By Jim Karpen on Fri, 02/03/2012
As usual, the provenance of the rumors surrounding the appearance of an Apple TV set is the component suppliers in Asia. Bottom line: if the suppliers can't supply the components, the TVs won't be available. Apple apparently wants to offer a state-of-the-art OLED TV, like the ones shown by LG and Samsung at the Consumer Electronics Show. But to offer such a TV, you need to have the parts. According to a report on DigiTimes, Apple is intending to use Sharp as its supplier for the panels used in the OLED displays, but Sharp isn't yet ready to ship these panels. Plus, they're still having problems with the yield rates — meaning that too large a percentage of those made have defects that render them unusable. It greatly increases the costs if you have to scrap a large number of the panels that are being made.
The report says that LG and Samsung are also manufacturing the panels that Apple needs, but they're not about to sell them to Apple, since they need them for their own OLED TVs that they plan to bring to market this year. This is one reason why Apple tends to invest in the supply chain in Asia: so that it can lock in a reliable supply of components. In addition, once you lock in supply and have a large volume, your costs are reduced.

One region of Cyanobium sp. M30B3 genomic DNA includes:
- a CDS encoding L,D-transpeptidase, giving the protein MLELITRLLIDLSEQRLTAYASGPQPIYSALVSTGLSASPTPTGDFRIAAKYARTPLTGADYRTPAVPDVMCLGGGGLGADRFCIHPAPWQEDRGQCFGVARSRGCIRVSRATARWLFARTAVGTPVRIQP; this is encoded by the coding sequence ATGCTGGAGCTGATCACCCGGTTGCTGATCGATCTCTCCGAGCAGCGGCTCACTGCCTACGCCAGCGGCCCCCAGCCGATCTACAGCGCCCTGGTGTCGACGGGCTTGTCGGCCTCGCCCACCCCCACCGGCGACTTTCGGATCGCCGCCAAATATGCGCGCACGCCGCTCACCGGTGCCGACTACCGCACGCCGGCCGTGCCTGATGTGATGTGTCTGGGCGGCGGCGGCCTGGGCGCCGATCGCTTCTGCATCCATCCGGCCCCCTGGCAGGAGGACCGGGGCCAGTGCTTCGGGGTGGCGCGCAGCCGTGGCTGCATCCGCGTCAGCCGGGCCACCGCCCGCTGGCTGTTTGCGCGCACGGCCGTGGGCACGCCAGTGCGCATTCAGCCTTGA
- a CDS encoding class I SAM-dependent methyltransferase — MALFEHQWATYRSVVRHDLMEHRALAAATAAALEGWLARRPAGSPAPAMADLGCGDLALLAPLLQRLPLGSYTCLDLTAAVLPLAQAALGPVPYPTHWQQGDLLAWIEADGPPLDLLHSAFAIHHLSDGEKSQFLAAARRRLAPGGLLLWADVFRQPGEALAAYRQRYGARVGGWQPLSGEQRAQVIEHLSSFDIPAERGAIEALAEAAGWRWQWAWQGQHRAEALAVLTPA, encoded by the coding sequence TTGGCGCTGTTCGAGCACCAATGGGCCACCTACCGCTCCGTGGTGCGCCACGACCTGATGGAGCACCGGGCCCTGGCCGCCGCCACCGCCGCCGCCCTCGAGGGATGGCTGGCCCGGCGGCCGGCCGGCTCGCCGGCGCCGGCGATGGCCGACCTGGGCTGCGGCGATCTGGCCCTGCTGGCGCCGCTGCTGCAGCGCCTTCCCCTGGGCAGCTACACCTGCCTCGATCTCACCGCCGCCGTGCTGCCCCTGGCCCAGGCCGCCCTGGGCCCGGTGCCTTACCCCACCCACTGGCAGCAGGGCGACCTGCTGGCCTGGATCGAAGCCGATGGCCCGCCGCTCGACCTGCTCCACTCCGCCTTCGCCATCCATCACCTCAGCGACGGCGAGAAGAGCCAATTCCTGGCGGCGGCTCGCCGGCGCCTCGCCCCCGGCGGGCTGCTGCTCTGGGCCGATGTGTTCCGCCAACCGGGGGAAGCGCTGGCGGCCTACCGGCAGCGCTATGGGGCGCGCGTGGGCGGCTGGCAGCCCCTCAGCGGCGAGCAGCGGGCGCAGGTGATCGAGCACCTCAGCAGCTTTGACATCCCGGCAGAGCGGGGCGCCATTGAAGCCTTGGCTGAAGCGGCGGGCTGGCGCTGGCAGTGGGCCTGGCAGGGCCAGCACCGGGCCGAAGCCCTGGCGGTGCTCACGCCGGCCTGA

AopleInsider gives a good overview of the situation, and notes again Apple's investment last fall in Sharp. And if you're curious about OLED technology and the IGZO panels that Apple from Sharp that Apple is expected to use in its TVs and handheld devices, check out this helpful article on PCmag.com. The article is somewhat dated, in that it doubts that manufacturers will ever exclusively move to OLED. The indications from Apple seem to be that OLED is in the future of all of its devices. The colors are richer, the technology is thinner, and it uses less power.
So the upshot is that the rumors of an Apple TV being introduced this spring are starting to look unlikely. On the other hand, the rumors do continue to suggest that an Apple TV set is in the works and will appear at some point. Hopefully later this year. Note, though, that DigiTimes has an uneven track record regarding their rumors, so don't put a lot of stock on this.
And another tidbit from DigiTimes is that Apple will be unveiling the iPhone 5 in June at the Worldwide Developers Conference. DigiTimes' source is Daiwa Securities, as quoted in a Chinese publication. Again, there's no way of knowing how accurate this info is, but it makes sense, given that Apple has often introduced a new iPhone at this event, with last year's October introduction of the iPhone 4S being an exception. In the case of the iPhone 4S, there was speculation that the delay was due to constrained supplies of components. Which again suggests that there are factors beyond Apple's control and that the appearance, or lack thereof, of an anticipated new product often depends on suppliers.